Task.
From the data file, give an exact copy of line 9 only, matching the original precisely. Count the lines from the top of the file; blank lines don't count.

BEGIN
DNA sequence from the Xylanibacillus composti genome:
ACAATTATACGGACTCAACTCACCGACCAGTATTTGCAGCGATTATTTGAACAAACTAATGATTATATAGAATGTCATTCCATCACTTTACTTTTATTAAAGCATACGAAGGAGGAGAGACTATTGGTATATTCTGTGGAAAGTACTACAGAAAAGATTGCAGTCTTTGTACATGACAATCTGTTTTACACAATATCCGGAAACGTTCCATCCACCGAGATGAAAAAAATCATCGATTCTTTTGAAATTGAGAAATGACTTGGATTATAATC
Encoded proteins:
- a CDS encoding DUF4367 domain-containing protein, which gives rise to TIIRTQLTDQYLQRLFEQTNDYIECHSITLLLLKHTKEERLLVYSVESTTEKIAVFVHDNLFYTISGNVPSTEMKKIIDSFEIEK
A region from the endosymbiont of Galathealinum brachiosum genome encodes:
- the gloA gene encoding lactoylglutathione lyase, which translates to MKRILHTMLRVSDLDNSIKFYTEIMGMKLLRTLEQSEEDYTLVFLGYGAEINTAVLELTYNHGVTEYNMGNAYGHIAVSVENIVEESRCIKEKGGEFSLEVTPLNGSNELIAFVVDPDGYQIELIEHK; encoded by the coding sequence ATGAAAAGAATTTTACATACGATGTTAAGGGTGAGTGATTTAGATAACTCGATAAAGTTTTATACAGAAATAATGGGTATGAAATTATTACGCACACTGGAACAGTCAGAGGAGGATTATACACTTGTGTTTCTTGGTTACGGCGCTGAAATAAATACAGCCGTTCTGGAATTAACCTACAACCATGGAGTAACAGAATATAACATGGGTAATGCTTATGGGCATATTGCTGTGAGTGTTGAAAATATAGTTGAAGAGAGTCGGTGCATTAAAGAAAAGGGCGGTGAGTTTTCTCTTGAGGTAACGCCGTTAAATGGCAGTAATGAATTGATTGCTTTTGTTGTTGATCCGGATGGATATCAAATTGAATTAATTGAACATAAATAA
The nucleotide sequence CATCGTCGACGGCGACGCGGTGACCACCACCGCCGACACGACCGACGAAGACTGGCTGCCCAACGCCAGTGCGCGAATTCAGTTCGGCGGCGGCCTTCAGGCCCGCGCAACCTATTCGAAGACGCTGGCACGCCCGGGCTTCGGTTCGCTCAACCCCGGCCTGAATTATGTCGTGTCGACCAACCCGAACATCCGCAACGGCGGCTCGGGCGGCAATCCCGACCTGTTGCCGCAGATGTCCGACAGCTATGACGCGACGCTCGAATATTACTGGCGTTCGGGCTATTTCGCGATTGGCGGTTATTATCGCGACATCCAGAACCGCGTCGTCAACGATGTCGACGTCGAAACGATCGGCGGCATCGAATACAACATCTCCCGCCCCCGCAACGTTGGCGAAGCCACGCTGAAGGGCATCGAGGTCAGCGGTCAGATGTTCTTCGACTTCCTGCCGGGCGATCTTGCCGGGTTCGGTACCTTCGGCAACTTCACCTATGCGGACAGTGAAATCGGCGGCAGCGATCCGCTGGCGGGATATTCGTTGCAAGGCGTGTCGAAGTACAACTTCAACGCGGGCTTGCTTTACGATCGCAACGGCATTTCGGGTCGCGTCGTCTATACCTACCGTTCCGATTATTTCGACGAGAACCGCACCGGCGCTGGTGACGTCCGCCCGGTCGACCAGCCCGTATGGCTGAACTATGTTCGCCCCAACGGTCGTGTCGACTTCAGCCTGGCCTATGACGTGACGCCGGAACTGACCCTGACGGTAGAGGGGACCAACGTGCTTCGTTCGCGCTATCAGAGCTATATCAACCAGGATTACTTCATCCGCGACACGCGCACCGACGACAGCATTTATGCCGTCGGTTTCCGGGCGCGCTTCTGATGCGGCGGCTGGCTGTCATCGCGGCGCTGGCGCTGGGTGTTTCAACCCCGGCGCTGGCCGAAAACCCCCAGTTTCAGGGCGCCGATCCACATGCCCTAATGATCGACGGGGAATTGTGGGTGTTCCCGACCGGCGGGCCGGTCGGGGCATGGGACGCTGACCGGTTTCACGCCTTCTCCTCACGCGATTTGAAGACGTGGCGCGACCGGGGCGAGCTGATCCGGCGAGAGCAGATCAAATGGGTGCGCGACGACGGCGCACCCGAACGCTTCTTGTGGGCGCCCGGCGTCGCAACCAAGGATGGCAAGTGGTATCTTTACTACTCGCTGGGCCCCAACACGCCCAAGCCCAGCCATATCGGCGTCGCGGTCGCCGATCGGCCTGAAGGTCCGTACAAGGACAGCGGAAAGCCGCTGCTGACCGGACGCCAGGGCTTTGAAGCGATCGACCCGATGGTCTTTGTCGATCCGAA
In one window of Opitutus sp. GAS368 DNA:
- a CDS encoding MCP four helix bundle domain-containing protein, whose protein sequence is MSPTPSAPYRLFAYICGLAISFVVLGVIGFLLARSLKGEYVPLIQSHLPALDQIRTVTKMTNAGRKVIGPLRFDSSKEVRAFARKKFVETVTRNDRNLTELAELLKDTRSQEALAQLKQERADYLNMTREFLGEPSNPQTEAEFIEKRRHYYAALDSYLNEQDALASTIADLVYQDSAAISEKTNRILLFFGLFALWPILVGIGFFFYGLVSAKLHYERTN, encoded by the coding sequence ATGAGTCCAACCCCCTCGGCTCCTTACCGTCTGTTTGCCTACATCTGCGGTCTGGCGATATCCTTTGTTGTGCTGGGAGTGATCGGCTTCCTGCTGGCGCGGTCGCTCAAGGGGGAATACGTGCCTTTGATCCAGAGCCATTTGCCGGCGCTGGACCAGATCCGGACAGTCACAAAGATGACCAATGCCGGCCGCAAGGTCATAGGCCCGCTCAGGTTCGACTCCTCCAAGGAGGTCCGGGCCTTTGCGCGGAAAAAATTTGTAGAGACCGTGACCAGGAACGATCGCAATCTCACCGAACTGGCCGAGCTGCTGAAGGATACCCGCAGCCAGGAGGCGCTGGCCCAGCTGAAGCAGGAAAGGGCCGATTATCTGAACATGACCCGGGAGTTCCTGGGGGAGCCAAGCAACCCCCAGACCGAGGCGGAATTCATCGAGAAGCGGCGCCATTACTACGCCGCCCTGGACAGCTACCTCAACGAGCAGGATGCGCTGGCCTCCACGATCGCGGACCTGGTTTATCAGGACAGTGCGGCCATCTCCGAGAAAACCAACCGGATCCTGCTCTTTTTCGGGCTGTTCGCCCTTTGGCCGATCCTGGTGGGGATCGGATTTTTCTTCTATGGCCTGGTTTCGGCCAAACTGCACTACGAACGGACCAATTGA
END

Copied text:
- a CDS encoding MCP four helix bundle domain-containing protein, whose protein sequence is MSPTPSAPYRLFAYICGLAISFVVLGVIGFLLARSLKGEYVPLIQSHLPALDQIRTVTKMTNAGRKVIGPLRFDSSKEVRAFARKKFVETVTRNDRNLTELAELLKDTRSQEALAQLKQERADYLNMTREFLGEPSNPQTEAEFIEKRRHYYAALDSYLNEQDALASTIADLVYQDSAAISEKTNRILLFFGLFALWPILVGIGFFFYGLVSAKLHYERTN, encoded by the coding sequence ATGAGTCCAACCCCCTCGGCTCCTTACCGTCTGTTTGCCTACATCTGCGGTCTGGCGATATCCTTTGTTGTGCTGGGAGTGATCGGCTTCCTGCTGGCGCGGTCGCTCAAGGGGGAATACGTGCCTTTGATCCAGAGCCATTTGCCGGCGCTGGACCAGATCCGGACAGTCACAAAGATGACCAATGCCGGCCGCAAGGTCATAGGCCCGCTCAGGTTCGACTCCTCCAAGGAGGTCCGGGCCTTTGCGCGGAAAAAATTTGTAGAGACCGTGACCAGGAACGATCGCAATCTCACCGAACTGGCCGAGCTGCTGAAGGATACCCGCAGCCAGGAGGCGCTGGCCCAGCTGAAGCAGGAAAGGGCCGATTATCTGAACATGACCCGGGAGTTCCTGGGGGAGCCAAGCAACCCCCAGACCGAGGCGGAATTCATCGAGAAGCGGCGCCATTACTACGCCGCCCTGGACAGCTACCTCAACGAGCAGGATGCGCTGGCCTCCACGATCGCGGACCTGGTTTATCAGGACAGTGCGGCCATCTCCGAGAAAACCAACCGGATCCTGCTCTTTTTCGGGCTGTTCGCCCTTTGGCCGATCCTGGTGGGGATCGGATTTTTCTTCTATGGCCTGGTTTCGGCCAAACTGCACTACGAACGGACCAATTGA